The traditional culture of Latin Americans ('latinos') is very strong, family-based, and built on well-defined gender roles: the man provides, and proves his standing in society by his prowess in his work, through his ability to provide for his family, and by his sexual prowess (his fathering of many children, the keeping of mistresses etc.). The male in latino communities is therefore described through the term 'macho' or 'machismo'. Females, on the other hand, are expected to be home-keepers, devoted to their children, and to their husbands, living to keep them all well, and together.

These are the traditional gender divisions within latino communites, although in some countries, such as Colombia, and in immigrant communities within the U.S., for example, these traditional cultural values are becoming more fluid, and women are generally being allowed more liberation. This is not the case, however, for homosexuals.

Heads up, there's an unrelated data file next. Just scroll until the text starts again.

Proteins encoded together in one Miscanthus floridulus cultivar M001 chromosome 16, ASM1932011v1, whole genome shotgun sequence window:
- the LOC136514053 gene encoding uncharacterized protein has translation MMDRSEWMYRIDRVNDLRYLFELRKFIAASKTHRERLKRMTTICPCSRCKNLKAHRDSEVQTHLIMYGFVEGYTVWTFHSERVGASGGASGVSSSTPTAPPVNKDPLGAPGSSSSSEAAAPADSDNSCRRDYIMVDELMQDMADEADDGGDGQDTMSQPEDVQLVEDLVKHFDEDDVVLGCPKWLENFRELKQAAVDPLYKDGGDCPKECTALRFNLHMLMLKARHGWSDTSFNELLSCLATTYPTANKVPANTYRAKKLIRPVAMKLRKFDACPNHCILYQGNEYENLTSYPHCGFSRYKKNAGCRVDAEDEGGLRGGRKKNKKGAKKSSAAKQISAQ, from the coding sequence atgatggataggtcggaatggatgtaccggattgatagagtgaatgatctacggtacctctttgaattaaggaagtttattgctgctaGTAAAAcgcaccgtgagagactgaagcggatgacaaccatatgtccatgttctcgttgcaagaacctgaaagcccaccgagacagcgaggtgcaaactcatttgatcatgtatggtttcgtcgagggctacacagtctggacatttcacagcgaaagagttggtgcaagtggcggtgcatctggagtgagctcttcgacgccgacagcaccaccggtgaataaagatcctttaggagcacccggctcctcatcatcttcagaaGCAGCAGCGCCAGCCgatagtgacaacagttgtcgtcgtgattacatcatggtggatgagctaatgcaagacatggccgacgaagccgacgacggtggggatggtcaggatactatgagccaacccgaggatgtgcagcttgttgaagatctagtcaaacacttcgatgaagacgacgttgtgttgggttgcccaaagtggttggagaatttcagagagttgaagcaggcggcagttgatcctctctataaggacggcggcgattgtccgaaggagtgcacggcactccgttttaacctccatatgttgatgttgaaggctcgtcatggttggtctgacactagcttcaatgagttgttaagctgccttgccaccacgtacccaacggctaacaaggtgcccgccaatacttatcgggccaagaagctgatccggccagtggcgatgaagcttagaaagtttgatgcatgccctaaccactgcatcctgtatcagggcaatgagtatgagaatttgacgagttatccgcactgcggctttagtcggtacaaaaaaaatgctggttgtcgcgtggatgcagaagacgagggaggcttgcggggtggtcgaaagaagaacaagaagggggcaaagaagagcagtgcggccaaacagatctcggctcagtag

The macho latino culture does not see homosexuality as a viable option, with the culture defining the homosexual act as somehow against nature, against the dictates of Catholicism, and against all the latino cultural values, of familismo, machismo, etc. Homosexuals, in both genders, are therefore frowned upon, still, by the latino community. As Larry Cruz, a champion of San Francisco latino homosexuals says,

Identifying as a Gay person within the Latino culture is not easy," he said. "Generally speaking, homosexuality is not accepted as an identity in the Latino community though there is a lot of homosexual behavior" (quote can be found at (